This book is one of a three-volume set that provides theoretical, practical and troubleshooting guidelines on all aspects of the pre-clinical Drug Discovery process. There is particular focus on the design, development and role of screening assays in Drug Discovery, including new developments and future trends, the main assay types utilized in screening campaigns, and the methods utilized in enabling the progression of "Hits" to "Leads" and "Candidates" The books will fill current gaps in the literature such as primary, stem cell and other novel assay methods. Other relatively new research areas included are siRNA, high content screening, protein-protein interactions, pathway assays, non micro-titre plate based assays, label free assays, IT tools, approaches to identify biopharmaceuticals, emerging models and future trends in Drug Discovery.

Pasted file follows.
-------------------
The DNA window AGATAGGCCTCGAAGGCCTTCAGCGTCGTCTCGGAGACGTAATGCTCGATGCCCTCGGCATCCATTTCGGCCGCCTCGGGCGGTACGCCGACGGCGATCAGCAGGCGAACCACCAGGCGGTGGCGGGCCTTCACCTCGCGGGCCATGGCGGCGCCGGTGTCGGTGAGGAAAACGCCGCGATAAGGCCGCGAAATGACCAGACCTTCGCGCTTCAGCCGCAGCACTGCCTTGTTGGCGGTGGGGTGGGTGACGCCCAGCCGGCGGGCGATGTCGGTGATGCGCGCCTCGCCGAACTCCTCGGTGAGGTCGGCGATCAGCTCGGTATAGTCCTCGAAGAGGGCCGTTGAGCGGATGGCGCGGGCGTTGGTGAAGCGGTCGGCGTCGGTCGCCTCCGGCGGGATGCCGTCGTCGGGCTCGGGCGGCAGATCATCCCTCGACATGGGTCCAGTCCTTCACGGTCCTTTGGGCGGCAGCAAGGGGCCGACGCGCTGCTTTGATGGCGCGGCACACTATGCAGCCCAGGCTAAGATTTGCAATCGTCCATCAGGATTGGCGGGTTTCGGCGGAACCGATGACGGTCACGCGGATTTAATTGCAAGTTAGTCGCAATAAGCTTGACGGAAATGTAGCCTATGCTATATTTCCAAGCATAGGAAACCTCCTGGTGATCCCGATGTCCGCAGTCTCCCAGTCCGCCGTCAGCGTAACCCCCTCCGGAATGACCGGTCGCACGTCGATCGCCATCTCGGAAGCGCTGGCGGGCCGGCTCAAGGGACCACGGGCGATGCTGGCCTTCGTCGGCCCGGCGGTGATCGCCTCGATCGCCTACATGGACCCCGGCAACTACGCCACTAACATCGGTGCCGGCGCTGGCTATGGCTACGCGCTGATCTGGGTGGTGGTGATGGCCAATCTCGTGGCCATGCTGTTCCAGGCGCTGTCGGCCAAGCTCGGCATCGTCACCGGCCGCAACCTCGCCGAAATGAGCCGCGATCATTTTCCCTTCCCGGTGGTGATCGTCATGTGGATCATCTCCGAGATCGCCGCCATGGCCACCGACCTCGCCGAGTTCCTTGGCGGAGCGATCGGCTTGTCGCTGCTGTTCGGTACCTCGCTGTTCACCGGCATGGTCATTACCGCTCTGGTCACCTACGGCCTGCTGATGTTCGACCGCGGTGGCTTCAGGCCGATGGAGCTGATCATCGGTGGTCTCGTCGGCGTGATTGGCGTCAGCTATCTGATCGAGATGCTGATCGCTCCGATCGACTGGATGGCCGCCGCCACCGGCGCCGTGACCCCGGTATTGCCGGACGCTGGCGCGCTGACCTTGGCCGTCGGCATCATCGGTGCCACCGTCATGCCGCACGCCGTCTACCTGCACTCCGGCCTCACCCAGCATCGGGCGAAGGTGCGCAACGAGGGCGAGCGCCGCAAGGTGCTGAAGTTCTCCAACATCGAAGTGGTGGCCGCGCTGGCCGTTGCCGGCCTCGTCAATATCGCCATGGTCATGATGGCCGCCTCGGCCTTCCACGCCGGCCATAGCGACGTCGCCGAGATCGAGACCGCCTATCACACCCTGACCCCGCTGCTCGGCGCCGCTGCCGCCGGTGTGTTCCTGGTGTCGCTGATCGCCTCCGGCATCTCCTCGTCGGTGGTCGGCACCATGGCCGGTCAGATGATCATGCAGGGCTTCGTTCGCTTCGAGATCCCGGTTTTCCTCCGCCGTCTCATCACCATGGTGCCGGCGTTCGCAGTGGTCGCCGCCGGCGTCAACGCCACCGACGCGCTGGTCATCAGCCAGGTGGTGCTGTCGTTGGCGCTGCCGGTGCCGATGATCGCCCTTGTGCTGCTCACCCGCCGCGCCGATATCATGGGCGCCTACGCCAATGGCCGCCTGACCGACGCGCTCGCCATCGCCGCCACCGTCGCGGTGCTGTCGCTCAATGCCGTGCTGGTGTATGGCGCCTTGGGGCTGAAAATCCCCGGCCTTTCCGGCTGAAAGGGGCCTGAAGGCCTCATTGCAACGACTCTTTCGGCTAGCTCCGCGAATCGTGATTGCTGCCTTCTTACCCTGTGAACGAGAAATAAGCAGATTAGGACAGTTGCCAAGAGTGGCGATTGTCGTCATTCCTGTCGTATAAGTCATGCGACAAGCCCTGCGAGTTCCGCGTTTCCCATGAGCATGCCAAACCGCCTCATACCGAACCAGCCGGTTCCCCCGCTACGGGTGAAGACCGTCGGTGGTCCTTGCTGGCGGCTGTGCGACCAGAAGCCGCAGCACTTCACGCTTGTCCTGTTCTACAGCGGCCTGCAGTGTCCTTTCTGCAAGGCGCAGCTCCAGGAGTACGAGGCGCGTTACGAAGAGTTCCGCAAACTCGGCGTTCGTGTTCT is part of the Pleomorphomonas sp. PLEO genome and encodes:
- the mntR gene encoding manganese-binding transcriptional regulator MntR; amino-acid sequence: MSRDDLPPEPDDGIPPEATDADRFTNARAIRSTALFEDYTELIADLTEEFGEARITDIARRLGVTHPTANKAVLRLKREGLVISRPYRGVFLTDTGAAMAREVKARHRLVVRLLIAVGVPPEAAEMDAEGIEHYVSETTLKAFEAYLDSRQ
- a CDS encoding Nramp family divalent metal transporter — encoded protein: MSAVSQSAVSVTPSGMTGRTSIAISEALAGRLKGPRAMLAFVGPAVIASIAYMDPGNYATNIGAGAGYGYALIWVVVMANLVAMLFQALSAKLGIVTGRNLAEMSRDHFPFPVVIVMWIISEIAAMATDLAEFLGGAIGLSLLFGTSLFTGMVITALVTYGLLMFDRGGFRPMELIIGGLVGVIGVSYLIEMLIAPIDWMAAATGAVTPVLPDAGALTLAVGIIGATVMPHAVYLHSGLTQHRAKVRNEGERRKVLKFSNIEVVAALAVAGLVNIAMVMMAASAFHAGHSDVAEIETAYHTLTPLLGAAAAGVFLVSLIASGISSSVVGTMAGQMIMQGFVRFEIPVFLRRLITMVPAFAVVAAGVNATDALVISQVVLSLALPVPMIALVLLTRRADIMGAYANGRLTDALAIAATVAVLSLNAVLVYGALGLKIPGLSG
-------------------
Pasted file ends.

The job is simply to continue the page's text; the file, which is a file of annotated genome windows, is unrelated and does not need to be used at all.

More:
This book offers an integrated review of the most recent trends in natural products drug discovery and key lead candidates that are outstanding for their chemistry and biology as a starting point in novel drug development. The authors focus on different trends that are and will continue to be impacting multiples stages of modern drug discovery from NPs that have not been included in other works. This is complemented with a series of case studies from leading experts from industry and academia on key molecules and derivatives that have been chosen for their novelty in chemistry, biology and clinical applications. The book intends to reflect the current confluence of different disciplines in chemical biology and synthetic chemistry supported by a more profound knowledge of systems biology that ensures the concurrency and synergisms of expertise from different research fields that impact in the discovery of novel molecules. In the first section the chapters reflect recent approaches to exploit the biosynthetic potential of microbial resources (including genome mining, metagenomic and epigenetic approaches), as well as biosynthetic chemistry tools to respond to product supply and novel screening alternatives that have lead to the discovery of novel chemistry. The second part reviews, in the form of case studies, some examples of bioactive molecules in the important therapeutic areas of antiinfectives, oncology and antiparasitics.